The Ironbarks are iconic in Australian art and literature. Their dense timber is used for railways, bridges and old mining shafts. The very dark trunk’s deeply fissured texture is instantly recognisable to any bushwalker. These once widespread forests have over time made way for agricultural, mining and forestry ventures, leading to them now being termed 'the forgotten forests'. This garden showcases threatened flora which occurs within ironbark communities. These plants survive in incredibly harsh conditions and display a beauty and ruggedness like only Australian flora knows how.
A few interesting points about this collection:
- Victorian ironbarks are mostly found throughout the Goldfields region, with outlier populations in Anglesea, the Brisbane Ranges, Werribee Gorge, and Central and East Gippsland.
- Since European settlement, over 75% of vegetation in ironbark regions has been cleared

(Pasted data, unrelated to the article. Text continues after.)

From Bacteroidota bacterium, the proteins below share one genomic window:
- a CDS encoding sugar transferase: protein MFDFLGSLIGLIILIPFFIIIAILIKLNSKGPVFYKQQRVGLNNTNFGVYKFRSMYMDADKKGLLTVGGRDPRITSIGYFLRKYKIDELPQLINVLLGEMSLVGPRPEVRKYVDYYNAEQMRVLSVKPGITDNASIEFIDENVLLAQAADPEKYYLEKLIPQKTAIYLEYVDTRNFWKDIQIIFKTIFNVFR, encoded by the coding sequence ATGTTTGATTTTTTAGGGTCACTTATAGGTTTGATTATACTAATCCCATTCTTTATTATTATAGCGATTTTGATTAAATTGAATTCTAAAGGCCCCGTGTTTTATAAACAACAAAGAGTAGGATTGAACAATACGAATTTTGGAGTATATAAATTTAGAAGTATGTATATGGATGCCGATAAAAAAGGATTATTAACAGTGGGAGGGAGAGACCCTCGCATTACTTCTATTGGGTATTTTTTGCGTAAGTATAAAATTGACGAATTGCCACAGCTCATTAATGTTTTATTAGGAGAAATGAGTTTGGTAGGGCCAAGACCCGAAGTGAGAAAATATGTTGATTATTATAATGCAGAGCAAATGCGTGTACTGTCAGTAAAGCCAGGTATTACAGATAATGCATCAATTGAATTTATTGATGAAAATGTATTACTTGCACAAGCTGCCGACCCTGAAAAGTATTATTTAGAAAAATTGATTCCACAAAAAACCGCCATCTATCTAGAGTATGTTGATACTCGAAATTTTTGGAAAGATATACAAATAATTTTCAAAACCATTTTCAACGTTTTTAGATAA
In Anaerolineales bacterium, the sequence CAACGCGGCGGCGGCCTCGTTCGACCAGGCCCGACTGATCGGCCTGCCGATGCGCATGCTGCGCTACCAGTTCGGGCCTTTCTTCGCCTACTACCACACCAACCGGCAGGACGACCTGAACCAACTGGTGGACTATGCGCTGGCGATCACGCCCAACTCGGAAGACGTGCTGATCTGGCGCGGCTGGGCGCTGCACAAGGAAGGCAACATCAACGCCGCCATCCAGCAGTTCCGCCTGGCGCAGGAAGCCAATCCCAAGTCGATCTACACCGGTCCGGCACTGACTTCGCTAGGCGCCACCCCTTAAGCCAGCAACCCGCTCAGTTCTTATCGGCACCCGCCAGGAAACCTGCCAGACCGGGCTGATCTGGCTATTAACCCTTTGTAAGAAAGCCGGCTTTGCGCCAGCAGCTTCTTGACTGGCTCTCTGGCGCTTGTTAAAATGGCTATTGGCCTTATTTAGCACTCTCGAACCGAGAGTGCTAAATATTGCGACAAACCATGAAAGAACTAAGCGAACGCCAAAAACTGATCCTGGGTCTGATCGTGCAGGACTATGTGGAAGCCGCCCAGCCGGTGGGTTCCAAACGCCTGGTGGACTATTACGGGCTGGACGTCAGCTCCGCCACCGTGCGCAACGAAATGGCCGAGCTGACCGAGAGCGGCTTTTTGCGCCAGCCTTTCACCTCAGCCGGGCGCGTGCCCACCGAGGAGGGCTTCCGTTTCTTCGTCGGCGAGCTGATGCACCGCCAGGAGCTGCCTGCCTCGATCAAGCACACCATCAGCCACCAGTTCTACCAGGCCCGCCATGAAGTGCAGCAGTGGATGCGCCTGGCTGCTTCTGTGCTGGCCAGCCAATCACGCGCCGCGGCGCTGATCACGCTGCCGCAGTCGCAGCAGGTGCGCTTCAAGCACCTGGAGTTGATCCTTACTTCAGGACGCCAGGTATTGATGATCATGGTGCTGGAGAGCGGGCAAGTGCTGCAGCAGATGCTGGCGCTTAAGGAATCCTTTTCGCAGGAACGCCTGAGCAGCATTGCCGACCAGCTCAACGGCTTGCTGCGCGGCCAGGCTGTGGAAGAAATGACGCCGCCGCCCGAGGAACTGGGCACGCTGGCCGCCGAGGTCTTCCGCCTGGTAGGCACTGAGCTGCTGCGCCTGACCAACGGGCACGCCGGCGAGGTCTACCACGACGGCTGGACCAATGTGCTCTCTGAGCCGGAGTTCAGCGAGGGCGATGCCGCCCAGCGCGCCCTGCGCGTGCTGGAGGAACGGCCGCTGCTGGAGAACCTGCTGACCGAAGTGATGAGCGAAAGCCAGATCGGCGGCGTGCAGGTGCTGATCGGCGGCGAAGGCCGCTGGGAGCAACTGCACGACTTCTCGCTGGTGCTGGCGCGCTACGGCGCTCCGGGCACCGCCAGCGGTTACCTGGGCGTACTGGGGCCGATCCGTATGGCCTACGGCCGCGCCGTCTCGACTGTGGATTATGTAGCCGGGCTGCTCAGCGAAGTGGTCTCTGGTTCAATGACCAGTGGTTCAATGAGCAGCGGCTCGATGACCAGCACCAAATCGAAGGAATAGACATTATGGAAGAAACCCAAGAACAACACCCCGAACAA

- Dense and durable hardwood, the ironbarks are prized by the timber industry.
- Two ironbark species are found in Victoria - Eucalyptus sideroxylon (Red Ironbark) and Eucalyptus tricarpa (Ironbark).
Red Ironbark & Ironbark
Eucalyptus sideroxylon & Eucalyptus tricarpa
Acacia aspera subsp. parviceps
Olearia pannosa subsp. cardiophylla
Brisbane Ranges Grevillea
Red Ironbark & Ironbark
<em>Eucalyptus sideroxylon & Eucalyptus tricarpa</em>
The distinctive trunks of these trees line the garden beds and are the dominant trees here. Keep an eye out for younger trees with glaucous foliage.
Notes from the Curator
Some Eucalypts which share the trait of bark retention (rather than shedding) are colloquially referred to as ironbarks. Over time their trunks develop this deeply fissured appearance, as the dead outer layer is impregnated with kino (botanical gum). In the Ironbark Garden, these trees are deliberately planted close to the path’s edge so that visitors can interact with the highly distinctive trunks. Ironbarks can be found in nearly all parts of Australia, however the two ironbarks found in Victoria (Eucalyptus tricarpa and E. sideroxylon) produce the darkest bark of all. Visitors can compare and contrast with advanced specimens of Eucalyptus caleyi (Caley’s Ironbark) and Eucalyptus crebra (Narrow-leaved Ironbark) also present in the garden but naturally occurring further north in NSW and Queensland.